If the real CDE is too much work for you or for your computer there is a new version of the Not So Common Desktop Environment.
Nearly ten years ago, we reported that the official Common Desktop Environment had been made open source. In its day, CDE was quite a lot the unified desktop environment for commercial Unix operating systems: It ran on almost every proprietary Unix and Unix-like operating system out there, from IBM AIX to DEC’s Tru64, even on DEC’s OpenVMS.
NsCDE is on the screen of UNIX and Linux X11 to display some brutalism [is] into … architecture. Hard, megalithic, strong and functional – not for everyone’s taste
CDE dated back to the era of Windows 3 and OS/2 1, before the relative sophistication Windows 95 brought to the non-Apple-Mac-using world. It was a bit clunky, but still, people liked it and had nostalgia for it. As we mentioned in the 2012 article, there was a project to re-deploy it called OpenCDE, but as far as we can see it’s not anymore: the OpenCDE domain is for sale and there has been no activity on his Github in 11 years.
But a new competitor has emerged: NsCDE, the less common desktop environment. Let’s let the project describe itself:
The developer, “Hegel3DReloaded”, continues in the FAQ: “That said, NsCDE is on the screen of UNIX and Linux X11 shows what brutalism is in architecture. Tough, megalithic, strong and functional – not for everyone’s taste. NsCDE don’t try to please everyone and don’t pretend to be what everyone wants and likes.” (They also apologize for their English.)
Given our documented penchant for non-standard desktops, this is the sort of thing that appeals to us here at the Reg FOSS desk. Since the project released version 2.2 a few days ago, we thought we’d give it a try. Precompiled binaries are available for Fedora, openSUSE, and Debian family distributions – the latter in both x86-64 and several Arm variants.
When installed on a distro that already has a desktop, the package picks up the existing text editor, file manager, web browser and so on. We tried it on the latest Debian, which defaults to the GNOME desktop. The result was confusingly inconsistent: some apps had title and menu bars, others didn’t, and so on. (The particularly uncharitable might say this is fully representative of the underlying GNOME environment.)
The NsCDE desktop almost eerily resembles the real thing, and where it’s different, it’s better
We tried again based on Xubuntu, which usually eschews GNOME components. We found the result much more harmonious, with the Xfce component apps, such as the Thunar file manager and the Mousepad text editor, picking up NsCDE’s thick retro themes and looking good, and the environment works just as well as our fuzzy memories of 90s desktops. It looks good, and even the text-based first-run setup felt authentically 20th-century.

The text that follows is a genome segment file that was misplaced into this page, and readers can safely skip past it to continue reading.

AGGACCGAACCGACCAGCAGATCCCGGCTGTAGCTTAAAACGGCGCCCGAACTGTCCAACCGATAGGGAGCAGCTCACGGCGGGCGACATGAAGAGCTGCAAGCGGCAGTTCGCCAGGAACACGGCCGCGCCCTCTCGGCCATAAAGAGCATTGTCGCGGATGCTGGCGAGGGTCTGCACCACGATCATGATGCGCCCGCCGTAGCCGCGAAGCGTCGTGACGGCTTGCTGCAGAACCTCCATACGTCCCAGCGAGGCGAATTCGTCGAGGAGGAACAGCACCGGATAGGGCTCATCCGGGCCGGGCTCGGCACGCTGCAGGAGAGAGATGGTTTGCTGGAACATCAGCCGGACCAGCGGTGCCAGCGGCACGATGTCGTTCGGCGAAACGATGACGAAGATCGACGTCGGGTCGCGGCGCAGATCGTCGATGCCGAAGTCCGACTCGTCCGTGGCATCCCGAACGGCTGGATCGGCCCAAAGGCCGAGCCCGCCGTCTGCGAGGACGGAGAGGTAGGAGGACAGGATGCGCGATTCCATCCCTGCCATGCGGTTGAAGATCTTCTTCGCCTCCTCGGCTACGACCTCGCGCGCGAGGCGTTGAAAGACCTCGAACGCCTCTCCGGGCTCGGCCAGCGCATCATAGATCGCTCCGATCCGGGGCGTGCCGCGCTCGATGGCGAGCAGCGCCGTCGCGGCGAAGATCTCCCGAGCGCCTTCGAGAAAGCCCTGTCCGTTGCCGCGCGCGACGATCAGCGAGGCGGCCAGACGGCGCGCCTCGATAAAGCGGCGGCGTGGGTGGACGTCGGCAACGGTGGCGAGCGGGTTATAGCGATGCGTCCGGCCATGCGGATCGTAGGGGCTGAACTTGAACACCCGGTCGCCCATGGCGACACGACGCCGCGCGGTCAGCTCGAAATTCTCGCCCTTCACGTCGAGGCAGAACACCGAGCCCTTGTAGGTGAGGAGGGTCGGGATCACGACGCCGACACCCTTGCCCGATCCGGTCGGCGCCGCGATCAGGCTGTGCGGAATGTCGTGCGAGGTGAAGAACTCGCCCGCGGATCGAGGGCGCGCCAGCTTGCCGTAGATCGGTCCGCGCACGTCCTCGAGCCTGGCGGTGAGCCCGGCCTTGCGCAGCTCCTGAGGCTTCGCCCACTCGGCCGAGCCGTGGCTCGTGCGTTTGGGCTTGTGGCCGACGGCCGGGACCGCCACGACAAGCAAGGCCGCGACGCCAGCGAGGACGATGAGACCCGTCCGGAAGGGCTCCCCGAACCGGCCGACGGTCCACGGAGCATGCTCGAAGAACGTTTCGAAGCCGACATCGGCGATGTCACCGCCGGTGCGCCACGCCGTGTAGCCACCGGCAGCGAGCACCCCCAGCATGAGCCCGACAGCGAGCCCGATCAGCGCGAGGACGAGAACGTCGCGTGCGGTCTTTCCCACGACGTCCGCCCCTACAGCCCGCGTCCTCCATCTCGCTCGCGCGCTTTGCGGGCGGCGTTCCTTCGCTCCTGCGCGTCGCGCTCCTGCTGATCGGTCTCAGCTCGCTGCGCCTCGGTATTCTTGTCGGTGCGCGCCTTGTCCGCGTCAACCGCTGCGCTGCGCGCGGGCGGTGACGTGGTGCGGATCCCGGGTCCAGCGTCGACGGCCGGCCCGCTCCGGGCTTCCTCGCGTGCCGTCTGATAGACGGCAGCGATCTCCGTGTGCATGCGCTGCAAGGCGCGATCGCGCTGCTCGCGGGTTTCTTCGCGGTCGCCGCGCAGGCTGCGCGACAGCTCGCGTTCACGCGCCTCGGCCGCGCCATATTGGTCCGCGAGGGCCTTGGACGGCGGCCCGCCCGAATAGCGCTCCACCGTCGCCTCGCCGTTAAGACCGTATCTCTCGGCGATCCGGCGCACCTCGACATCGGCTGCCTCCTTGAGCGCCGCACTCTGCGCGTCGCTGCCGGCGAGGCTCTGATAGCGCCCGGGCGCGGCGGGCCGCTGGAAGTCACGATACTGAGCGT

From a fresh start, Xfce used 495 MiB RAM. In contrast, NsCDE used only 291 MiB, a pretty significant saving. NsCDE is based on the FVWM window manager, plus its own elements, but the result is lightweight and feels snappy.
Installation is very simple: download the package, install it with
dpkgand then install any missing dependencies:
sudo dpkg -i nscde_2.2-6_amd64.deb sudo apt install -f
That’s all. Then it appeared in the list of available sessions on our login screen, both under Debian with GNOME and Xubuntu with XFCE.
We thought it would only be fair to compare it to the real thing. The genuine and now open-source Common Desktop Environment is still in active development: it is now 13 releases after the original version 2.2.0a. Version 2.5.0 was released just one day before NsCDE 2.2.
CDE’s maintainers host it on Sourceforge instead of Github, and they don’t publish binary packages: you have to clone the source code structure and then compile it yourself. There are good detailed instructions though, and once we installed the included dependency list, it built in about half an hour of compilation time in a two-core VM.
The genuine original Open Group CDE works perfectly on modern distributions, authentic whimsical fonts and everything
We performed it and were greeted with an eerily similar environment. Even the first startup screen in text mode is quite similar. CDE includes its own shell, text editor, file manager and so on, because things like that weren’t exactly standard in the 1990s.
The only thing that betrayed CDE’s age was that all of its fonts don’t have anti-aliasing, so they look jagged on a modern flat screen – the Help menu is right-aligned in the menu bar. Both are actually just like in the graphical version of WordPerfect for Linux.
The only major shock came when we checked memory usage with the
free command: from a fresh start, CDE used a whopping 892 MiB of RAM, more than three times as much as NsCDE.
We found that CDE struggled in some places. The terminal emulator cannot handle modern apps like:
htop or the Tilde text editor. We also saw some issues with redrawing the screen in VirtualBox.
It’s fun to experiment with vintage code this way, but if you really want to run a CDE-like desktop on a modern Linux distro, you’ll probably enjoy the experience with NsCDE more than with actual CDE – but they both work , and neither was difficult to install.
In fact, CDE’s documentation is excellent, with extensive tutorials on the desktop and very good build instructions, even telling you how to add it to your login screen. NsCDE also has extensive documentation, most of which open in your web browser. The resemblance between the new project and the original is astonishingly close, and we are very impressed with NsCDE’s fidelity.
Some people even prefer the look of bright fonts without anti-aliasing. If that sounds like you, you might like the combination of CDE and WordPerfect. If you have a big screen and like a pretty minimal desktop experience that’s highly customizable, and you don’t like full screen taskbars and app browsers, and so on, both are worth checking out. ®